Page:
The Intentional Retirement – Part One: Lessons from the Workplace

BY JEAN MARIE JOHNSON

 Where were you in the last decade of the 20th century? I know where I was: catching planes, trains, and automobiles as I raced from company to company across our great nation and sometimes, “across the pond.” I was making a living in a way that I mostly loved, often catching Happy Hour on a 6 PM flight from Kansas City to the Big Apple, headed home. More than anything else, I loved the values-based engagement I had with corporate managers and leaders, which had everything to do with these three simple words:

Be. Do. Have.

It’s amazing how that tiny trio could provoke real conversation amongst leaders trying to bring out the best in people while contributing to their organization’s goals and bottom line. We talked a lot about how differently one leads when getting the sequence of these words “right.” Because when you think about it, the order most often goes like this:

What do I want to have?

What do I have to do to get it?

Who do I want to be as I go about this pursuit?

I had the privilege of challenging this verb-based hierarchy, inviting conversation around how employees might respond differently if their leader were a renegade who lived from this variation:

Who do I want to be as a person and a leader?

What do I need to do to achieve that?

What will we all have if I succeed?

Even back then, the research had proven that people don’t leave organizations. They leave bad bosses. I certainly have. The values-based challenge was to consider what might happen if leaders put their being before their doing. It was to consider how they might show up differently if they led from their own and their organization’s professed values.

I spent countless hours in those corporate conference rooms where stories were told, laughter was shared, empathy was given and received. Nearly everyone could relate an incident where they made a bold move by doing the right thing, by challenging an ineffective policy, by supporting an employee who everyone else had given up on. The question was: What difference would it make if you led from that place – first, foremost, and always?  Most people, in their hearts, wanted to be that type of manager, that type of boss. From that common ground, we grappled with the more practical matter of finding the bridge that connects and supports values-based leadership on the one hand, and achieves corporate results on the other. They are not incompatible! Everyone, including me, left inspired to work on the Be. Do. Have. Opportunity.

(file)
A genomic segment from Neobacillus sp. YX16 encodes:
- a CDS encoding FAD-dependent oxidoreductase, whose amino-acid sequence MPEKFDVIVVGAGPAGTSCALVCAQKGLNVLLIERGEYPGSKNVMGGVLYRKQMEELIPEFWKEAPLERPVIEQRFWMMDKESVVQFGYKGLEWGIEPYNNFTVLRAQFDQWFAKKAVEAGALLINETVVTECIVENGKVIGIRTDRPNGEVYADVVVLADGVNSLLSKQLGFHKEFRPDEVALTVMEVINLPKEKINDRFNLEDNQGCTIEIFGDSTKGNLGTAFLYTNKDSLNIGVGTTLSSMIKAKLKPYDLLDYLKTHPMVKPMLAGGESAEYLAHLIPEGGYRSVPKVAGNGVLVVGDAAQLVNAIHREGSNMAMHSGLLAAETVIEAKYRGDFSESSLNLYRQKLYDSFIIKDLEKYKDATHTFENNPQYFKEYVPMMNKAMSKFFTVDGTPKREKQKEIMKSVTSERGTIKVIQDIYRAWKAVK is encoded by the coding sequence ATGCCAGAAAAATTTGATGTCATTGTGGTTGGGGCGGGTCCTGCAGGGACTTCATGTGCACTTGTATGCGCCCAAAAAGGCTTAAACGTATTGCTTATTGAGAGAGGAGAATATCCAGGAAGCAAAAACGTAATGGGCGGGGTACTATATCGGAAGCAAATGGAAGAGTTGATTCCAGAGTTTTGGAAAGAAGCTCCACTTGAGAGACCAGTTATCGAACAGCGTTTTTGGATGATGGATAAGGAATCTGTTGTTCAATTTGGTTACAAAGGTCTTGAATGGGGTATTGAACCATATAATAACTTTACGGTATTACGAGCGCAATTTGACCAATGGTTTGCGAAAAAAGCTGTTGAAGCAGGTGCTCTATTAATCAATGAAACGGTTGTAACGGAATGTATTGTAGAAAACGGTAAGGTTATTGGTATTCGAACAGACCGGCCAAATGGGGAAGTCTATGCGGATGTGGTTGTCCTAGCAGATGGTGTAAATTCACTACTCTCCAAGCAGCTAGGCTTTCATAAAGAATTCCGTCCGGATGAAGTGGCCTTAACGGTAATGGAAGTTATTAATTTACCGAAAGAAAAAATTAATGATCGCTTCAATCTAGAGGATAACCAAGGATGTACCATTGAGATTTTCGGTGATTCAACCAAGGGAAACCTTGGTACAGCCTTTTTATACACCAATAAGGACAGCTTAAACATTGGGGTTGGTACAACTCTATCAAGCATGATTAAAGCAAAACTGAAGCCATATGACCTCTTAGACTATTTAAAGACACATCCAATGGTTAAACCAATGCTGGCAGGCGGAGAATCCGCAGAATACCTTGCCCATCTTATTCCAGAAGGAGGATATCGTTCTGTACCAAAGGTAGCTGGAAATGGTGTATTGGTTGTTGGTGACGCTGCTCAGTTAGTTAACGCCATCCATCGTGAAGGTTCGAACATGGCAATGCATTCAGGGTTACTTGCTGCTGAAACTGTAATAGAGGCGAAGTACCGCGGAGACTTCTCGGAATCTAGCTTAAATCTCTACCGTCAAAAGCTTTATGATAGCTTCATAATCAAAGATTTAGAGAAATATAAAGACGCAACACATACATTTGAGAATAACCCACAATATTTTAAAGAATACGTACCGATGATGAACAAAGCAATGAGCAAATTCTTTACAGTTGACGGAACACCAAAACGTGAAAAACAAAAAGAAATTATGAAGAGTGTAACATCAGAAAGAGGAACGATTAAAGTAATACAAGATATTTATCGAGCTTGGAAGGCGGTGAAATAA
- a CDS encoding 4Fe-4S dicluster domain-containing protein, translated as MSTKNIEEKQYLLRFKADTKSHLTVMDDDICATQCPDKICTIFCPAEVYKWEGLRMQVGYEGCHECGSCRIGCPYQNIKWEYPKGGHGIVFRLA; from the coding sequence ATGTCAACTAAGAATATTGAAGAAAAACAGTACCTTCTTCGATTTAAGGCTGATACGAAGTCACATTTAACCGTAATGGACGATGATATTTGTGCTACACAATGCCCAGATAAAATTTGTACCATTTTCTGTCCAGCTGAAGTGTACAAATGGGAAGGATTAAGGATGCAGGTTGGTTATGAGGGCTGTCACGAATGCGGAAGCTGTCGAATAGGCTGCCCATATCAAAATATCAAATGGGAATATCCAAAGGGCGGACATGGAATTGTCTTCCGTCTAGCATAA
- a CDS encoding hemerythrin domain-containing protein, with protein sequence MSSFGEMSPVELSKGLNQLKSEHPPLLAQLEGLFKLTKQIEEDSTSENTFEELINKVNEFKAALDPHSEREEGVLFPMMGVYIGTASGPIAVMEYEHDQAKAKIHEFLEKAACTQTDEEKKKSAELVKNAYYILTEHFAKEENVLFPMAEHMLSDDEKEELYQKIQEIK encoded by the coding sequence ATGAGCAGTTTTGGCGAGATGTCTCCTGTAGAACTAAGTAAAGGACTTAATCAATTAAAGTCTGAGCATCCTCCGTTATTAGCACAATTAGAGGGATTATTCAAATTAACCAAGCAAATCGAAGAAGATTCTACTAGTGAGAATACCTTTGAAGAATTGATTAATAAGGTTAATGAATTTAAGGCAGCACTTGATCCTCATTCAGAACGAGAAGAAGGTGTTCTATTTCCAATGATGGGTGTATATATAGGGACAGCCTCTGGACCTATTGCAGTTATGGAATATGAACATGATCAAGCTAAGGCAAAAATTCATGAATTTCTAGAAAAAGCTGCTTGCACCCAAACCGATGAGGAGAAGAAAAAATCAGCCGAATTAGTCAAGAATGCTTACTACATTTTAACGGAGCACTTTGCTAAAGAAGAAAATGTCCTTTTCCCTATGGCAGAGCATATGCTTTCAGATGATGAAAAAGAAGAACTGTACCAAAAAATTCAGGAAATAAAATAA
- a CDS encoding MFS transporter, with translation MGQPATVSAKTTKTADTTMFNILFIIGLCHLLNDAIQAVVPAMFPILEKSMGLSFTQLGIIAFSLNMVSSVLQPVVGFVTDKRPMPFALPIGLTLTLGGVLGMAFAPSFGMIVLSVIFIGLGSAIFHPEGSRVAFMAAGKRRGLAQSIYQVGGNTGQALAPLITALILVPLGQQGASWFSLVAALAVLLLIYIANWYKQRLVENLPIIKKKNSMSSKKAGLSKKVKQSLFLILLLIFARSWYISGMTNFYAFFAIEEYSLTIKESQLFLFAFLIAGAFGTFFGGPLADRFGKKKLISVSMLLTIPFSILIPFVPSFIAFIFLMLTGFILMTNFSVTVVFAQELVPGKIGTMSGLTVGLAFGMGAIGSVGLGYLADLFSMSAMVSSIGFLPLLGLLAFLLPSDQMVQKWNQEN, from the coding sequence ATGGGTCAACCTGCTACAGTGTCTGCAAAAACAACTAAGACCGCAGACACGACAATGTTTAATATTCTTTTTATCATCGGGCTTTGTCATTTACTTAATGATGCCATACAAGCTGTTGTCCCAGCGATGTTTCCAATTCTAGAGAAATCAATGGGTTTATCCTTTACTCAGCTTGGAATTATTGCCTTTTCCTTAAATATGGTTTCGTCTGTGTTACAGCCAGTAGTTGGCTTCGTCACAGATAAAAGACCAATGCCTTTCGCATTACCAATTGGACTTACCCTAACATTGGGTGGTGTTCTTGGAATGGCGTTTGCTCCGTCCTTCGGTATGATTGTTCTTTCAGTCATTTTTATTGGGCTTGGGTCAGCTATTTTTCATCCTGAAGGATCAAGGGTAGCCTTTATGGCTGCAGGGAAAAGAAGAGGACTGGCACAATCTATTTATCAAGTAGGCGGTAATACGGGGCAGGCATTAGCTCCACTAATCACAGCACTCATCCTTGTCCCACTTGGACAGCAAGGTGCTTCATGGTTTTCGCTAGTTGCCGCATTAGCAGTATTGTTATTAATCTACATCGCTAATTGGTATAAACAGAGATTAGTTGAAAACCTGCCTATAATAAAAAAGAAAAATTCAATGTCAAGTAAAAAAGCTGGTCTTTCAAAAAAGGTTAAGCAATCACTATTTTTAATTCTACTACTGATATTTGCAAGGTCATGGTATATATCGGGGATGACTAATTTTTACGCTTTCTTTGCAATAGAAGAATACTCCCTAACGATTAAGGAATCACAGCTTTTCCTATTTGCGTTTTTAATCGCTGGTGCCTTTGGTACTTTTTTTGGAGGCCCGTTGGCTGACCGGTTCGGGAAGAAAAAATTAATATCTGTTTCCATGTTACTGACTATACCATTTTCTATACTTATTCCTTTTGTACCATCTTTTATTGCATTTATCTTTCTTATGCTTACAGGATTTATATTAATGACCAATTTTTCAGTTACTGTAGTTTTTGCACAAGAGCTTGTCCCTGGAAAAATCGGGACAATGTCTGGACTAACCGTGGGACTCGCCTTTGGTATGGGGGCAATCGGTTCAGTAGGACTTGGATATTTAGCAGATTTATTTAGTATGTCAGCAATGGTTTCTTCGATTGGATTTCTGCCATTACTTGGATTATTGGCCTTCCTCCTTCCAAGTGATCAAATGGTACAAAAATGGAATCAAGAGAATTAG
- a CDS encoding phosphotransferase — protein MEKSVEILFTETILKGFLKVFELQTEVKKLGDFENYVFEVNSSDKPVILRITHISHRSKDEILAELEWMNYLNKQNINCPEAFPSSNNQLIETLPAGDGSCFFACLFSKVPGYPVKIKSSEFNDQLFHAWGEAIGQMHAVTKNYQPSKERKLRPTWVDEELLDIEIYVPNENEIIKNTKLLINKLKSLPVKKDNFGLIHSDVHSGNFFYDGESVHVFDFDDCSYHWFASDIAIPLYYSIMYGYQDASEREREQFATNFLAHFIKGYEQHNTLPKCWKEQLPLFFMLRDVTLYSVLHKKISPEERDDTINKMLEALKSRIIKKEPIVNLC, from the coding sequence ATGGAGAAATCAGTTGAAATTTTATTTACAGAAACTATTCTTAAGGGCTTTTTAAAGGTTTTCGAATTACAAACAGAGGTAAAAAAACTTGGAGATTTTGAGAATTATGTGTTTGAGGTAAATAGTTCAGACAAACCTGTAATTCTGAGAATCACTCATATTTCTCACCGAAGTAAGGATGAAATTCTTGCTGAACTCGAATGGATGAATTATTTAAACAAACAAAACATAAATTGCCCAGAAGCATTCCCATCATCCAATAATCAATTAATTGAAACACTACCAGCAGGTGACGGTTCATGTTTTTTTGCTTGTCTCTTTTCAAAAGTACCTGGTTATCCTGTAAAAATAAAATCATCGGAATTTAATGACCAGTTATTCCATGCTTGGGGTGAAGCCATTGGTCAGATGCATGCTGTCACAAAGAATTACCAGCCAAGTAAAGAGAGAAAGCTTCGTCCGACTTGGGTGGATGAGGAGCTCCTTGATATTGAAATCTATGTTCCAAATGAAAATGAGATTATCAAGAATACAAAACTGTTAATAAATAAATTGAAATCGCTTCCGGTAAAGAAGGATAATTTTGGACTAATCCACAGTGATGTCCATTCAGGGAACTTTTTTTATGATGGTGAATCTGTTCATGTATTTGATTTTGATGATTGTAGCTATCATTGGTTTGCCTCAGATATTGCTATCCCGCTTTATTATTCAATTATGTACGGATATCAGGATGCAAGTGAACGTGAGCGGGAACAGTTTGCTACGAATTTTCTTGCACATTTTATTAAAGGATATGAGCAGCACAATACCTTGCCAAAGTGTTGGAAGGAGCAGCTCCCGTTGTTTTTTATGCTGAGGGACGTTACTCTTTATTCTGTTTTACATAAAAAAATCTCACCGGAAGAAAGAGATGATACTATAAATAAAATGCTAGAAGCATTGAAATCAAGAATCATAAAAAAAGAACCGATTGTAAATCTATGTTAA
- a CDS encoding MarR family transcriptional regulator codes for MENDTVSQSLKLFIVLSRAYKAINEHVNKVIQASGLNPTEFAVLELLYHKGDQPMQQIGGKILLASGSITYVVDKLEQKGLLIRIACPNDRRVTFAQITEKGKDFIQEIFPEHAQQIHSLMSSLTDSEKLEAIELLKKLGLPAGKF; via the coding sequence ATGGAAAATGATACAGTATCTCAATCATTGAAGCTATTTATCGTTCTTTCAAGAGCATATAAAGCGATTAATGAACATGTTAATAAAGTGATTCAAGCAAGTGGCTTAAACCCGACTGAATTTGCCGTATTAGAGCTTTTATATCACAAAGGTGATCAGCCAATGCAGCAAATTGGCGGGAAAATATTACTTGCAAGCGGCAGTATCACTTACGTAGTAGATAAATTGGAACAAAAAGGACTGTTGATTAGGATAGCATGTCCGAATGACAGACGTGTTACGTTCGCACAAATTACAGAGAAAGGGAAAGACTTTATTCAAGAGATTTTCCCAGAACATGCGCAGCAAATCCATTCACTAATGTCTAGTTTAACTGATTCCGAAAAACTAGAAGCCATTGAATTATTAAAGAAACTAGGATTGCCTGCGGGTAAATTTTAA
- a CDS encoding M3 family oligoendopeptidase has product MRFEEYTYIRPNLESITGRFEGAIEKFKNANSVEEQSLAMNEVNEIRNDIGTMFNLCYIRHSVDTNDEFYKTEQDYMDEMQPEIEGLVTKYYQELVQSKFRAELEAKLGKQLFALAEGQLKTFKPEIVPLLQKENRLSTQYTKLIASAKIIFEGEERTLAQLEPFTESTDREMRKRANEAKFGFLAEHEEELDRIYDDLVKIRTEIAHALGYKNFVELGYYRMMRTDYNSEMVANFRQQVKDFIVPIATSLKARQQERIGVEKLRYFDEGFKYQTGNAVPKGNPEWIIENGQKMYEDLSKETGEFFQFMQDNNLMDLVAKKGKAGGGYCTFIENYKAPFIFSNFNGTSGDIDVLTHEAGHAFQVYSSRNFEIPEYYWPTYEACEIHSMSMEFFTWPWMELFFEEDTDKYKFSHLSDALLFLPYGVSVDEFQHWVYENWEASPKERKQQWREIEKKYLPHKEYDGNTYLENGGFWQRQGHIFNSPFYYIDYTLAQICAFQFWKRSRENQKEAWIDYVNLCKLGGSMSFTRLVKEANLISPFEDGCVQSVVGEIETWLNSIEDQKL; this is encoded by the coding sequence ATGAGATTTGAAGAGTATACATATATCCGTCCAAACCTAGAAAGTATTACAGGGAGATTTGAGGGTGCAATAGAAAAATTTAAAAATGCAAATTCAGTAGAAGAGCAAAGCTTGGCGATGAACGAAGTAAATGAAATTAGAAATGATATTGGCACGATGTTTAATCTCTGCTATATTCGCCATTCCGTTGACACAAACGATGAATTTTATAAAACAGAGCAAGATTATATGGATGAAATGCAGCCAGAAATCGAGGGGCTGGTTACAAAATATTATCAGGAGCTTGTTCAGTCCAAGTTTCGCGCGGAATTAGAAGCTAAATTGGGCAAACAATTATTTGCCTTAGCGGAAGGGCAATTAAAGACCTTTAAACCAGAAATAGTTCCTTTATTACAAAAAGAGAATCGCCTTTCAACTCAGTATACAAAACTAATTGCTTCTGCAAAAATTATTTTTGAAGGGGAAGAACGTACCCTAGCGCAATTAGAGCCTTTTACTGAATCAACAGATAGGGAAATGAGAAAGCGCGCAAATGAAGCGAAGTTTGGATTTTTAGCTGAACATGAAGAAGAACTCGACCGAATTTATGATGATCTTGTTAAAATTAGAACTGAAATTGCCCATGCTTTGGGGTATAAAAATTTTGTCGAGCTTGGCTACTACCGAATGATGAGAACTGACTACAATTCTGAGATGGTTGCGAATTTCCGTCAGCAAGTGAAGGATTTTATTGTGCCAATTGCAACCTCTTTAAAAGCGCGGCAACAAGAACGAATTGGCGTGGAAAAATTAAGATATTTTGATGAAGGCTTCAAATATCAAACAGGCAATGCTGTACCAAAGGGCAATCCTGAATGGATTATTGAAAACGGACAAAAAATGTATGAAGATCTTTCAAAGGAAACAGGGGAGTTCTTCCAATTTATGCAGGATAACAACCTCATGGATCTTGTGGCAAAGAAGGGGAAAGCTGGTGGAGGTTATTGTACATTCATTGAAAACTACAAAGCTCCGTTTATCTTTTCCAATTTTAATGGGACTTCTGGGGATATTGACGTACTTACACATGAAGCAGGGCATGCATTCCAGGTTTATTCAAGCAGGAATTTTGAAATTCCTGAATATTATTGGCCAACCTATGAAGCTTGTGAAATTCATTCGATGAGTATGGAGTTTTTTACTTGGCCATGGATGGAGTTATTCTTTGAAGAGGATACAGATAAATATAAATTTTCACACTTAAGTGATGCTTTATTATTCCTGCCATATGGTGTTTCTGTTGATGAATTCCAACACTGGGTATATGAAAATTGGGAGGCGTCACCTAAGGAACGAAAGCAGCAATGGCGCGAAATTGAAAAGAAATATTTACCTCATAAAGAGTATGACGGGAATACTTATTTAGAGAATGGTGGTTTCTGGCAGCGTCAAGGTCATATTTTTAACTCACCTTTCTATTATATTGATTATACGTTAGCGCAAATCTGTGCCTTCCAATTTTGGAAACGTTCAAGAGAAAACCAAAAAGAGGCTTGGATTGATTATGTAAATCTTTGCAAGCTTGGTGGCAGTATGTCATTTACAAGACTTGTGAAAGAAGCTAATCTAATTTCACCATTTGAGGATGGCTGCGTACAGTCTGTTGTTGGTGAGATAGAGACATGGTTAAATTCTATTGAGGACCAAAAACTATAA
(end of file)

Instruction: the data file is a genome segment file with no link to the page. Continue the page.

But what, you may ask, has any of this to do with ditching the old 9 to 5 and heading out to the golf course?  In my view, everything. Here’s why: we wait seemingly forever to arrive at the promised land of retirement. And once “the pinch-me-now giddies” wear off, we often find ourselves face to face with a Be. Do. Have. Crisis. We ask questions like:

  • Who do I want to be now? YES, please ask this question first because it is the key to living retirement with intentionality!
  • What do I want to do with my time, energy, skills, interests, resources?
  • What do I want to have and what do I want to ditch?

Thankfully, there are two zillion resources out there on how to live the retirement life. My approach – the one that mattered back then in those conference rooms and still does – is to get the order right. Don’t shortchange yourself now when you have the ultimate freedom to define how you want to BE. Put your being before your doing and your having.  A memorable mantra.

Facebook
Pinterest
LinkedIn
Email

Subscribe to Our Newsletter

Stay up to date with our events and get exclusive article content right to your inbox!

Latest Stories

Other Featured Articles

Categories

All Article in Current Issue